Monday, May 28, 2012

On Saturday coming back from The City (San Francisco) to The Town (Oakland), a man sat down next to me on the BART with two large noisy shopping bags from Ross. As the train moved along he pulled pairs of shoes out of these bags, examining them, maybe admiring them, peeling the price reduction stickers off the price tags, and sticking these stickers to the back of the seat. About five minutes into this process he told me his story: he buys shoes from Ross at a discounted price and then resells them for a profit. Buy low sell high. It keeps me out of trouble, he said and continued to pull the stickers off the tags while talking to me. I didn't mind. He showed me how to carefully pull the stickers off the tag, and then revealed that in the store he would replace stickers with the ones he pulled off from other items. So instead of paying thirty dollars for a pair of shoes, he might only have to pay $9.98 once he covers up the old sticker. One of his stickers was for $.49 cents. "It's not stealing if you're paying something at the register." I told him I would think about that, and I did. 


Happy Memorial Day. Thank you soldiers/sailors/pilots etc. No thanks to the silly people and decisions that lead us there. This is my last week in the White House and don't want to make you uncomfortable with the sentimental details (too many goodbyes to mention) of what happened this last week and this upcoming one, but come June 5th, Dara and I are off for New Mexico to write and read and take a break from city living for a couple months before I head to Indiana for the next FIVE YEARS. Wonderful! But I'm not sure how much internet I will be doing over the summer, and want to let you know that this blog is not going to be on any kind of schedule. Posting will be sporadic and infrequent until September when school and my days get locked down. But don't worry, I will not stop. And now that I've said something I'll probably go and do the exact opposite. And besides, there's always the hawk cam (they are getting much bigger these days).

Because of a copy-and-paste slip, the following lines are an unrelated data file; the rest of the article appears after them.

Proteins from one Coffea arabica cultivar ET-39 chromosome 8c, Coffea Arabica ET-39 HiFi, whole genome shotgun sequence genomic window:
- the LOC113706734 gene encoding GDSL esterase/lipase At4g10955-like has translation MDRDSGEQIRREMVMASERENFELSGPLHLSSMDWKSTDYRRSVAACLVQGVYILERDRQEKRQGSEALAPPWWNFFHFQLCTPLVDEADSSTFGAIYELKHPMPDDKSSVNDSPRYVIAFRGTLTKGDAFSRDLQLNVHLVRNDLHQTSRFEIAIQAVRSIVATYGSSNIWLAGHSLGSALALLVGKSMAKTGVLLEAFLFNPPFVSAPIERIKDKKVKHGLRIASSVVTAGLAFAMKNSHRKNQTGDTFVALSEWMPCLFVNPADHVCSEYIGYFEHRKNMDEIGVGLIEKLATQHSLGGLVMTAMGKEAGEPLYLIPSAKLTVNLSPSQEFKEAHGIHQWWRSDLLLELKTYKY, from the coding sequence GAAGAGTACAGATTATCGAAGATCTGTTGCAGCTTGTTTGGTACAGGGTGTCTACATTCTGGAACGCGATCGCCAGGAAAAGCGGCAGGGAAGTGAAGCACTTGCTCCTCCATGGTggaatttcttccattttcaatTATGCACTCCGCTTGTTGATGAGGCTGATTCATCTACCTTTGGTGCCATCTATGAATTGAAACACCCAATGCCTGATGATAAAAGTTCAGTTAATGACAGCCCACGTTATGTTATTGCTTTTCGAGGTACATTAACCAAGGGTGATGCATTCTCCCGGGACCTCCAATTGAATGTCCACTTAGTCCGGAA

But I do want to say one thing about leaving, that this time, having lived in many places and left many places, this time the response has been different. Unlike say, leaving college or Portland or the east coast or wherever, instead of see you later, I'm getting a lot of, "have a nice life." Not flippantly or coldly, but without the illusion that I'm going to see many of these people ever again. Of course I hope I do but this set of goodbyes and good wishes feels much more final than it has in the past. Statements of gratitude in place of future plans. Maybe it's because we're all older, and at this point, we know better. A kind of wisdom that doesn't anxiously keep the window of possibility open and instead, accounts for our progress thus far. Or maybe it's because I know, and they know, that I won't be coming back. Of course I'm not going to admit that to myself, even if it's true. I can't bear that kind of finality and besides, it's silly to worry about life beyond Purdue at this point. Regardless, I will miss my friends, students, neighbors, occupiers, homeless people, gangsters, tourists, ballers, lake birds, meditators, foodies, card players, smokers, drivers, bikers, the 72R, the DMV, my landlord, record stores, book stores, happiness, Mt. Diablo, sunsets, ocean air, the Hetch Hetchy reservoir, biodiesel, stability, sunshine and all things California. Long live California! All hail California!